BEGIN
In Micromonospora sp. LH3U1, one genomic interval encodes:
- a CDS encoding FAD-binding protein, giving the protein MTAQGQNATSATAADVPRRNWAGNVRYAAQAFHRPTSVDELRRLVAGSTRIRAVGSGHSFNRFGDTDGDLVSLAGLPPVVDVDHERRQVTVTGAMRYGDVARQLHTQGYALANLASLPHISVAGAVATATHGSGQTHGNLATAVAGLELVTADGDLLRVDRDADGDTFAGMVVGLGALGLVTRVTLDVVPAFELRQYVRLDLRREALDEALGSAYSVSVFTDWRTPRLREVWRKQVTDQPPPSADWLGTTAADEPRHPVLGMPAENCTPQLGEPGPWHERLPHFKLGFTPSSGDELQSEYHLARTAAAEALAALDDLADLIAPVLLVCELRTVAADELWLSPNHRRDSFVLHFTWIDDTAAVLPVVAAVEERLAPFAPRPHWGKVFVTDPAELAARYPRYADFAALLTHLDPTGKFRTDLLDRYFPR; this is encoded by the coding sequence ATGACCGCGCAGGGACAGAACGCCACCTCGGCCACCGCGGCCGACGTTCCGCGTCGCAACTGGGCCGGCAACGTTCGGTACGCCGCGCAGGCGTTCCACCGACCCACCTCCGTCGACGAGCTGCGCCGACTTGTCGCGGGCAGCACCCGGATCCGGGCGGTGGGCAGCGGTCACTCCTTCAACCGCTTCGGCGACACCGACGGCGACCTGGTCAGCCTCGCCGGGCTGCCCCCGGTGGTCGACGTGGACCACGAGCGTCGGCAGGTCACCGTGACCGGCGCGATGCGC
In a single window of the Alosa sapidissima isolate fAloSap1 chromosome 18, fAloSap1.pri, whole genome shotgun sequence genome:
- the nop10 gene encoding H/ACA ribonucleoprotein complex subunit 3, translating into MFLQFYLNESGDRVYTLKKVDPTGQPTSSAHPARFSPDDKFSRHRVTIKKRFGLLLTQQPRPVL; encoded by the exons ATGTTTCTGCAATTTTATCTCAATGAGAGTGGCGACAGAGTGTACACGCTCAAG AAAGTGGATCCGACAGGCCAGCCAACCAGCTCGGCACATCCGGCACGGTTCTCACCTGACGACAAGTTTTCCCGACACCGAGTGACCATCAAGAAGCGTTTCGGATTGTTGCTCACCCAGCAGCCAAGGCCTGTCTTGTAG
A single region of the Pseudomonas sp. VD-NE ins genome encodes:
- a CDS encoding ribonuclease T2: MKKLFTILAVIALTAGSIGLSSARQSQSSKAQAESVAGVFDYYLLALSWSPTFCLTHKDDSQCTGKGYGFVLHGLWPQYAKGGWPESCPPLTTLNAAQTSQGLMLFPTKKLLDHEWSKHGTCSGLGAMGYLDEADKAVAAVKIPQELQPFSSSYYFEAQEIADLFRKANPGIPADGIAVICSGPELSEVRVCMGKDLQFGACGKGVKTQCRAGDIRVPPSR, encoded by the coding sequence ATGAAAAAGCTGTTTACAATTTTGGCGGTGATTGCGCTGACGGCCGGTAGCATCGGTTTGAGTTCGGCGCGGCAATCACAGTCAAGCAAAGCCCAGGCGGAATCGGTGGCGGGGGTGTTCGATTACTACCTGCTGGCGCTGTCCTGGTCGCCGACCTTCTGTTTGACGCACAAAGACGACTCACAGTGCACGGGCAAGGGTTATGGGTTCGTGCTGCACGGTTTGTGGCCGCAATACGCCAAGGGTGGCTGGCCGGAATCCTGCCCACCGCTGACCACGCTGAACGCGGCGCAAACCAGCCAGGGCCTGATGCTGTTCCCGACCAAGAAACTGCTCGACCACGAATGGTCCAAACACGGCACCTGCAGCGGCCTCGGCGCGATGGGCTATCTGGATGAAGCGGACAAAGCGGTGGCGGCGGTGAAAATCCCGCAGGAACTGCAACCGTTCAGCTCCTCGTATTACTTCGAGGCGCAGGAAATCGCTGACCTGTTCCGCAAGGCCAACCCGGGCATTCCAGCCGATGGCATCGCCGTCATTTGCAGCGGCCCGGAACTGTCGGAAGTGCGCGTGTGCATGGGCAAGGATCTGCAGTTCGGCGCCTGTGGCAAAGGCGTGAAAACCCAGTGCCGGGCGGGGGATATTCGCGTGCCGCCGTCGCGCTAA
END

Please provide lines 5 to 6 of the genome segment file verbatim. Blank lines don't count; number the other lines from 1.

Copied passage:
A single region of the Pseudomonas sp. VD-NE ins genome encodes:
- a CDS encoding ribonuclease T2: MKKLFTILAVIALTAGSIGLSSARQSQSSKAQAESVAGVFDYYLLALSWSPTFCLTHKDDSQCTGKGYGFVLHGLWPQYAKGGWPESCPPLTTLNAAQTSQGLMLFPTKKLLDHEWSKHGTCSGLGAMGYLDEADKAVAAVKIPQELQPFSSSYYFEAQEIADLFRKANPGIPADGIAVICSGPELSEVRVCMGKDLQFGACGKGVKTQCRAGDIRVPPSR, encoded by the coding sequence ATGAAAAAGCTGTTTACAATTTTGGCGGTGATTGCGCTGACGGCCGGTAGCATCGGTTTGAGTTCGGCGCGGCAATCACAGTCAAGCAAAGCCCAGGCGGAATCGGTGGCGGGGGTGTTCGATTACTACCTGCTGGCGCTGTCCTGGTCGCCGACCTTCTGTTTGACGCACAAAGACGACTCACAGTGCACGGGCAAGGGTTATGGGTTCGTGCTGCACGGTTTGTGGCCGCAATACGCCAAGGGTGGCTGGCCGGAATCCTGCCCACCGCTGACCACGCTGAACGCGGCGCAAACCAGCCAGGGCCTGATGCTGTTCCCGACCAAGAAACTGCTCGACCACGAATGGTCCAAACACGGCACCTGCAGCGGCCTCGGCGCGATGGGCTATCTGGATGAAGCGGACAAAGCGGTGGCGGCGGTGAAAATCCCGCAGGAACTGCAACCGTTCAGCTCCTCGTATTACTTCGAGGCGCAGGAAATCGCTGACCTGTTCCGCAAGGCCAACCCGGGCATTCCAGCCGATGGCATCGCCGTCATTTGCAGCGGCCCGGAACTGTCGGAAGTGCGCGTGTGCATGGGCAAGGATCTGCAGTTCGGCGCCTGTGGCAAAGGCGTGAAAACCCAGTGCCGGGCGGGGGATATTCGCGTGCCGCCGTCGCGCTAA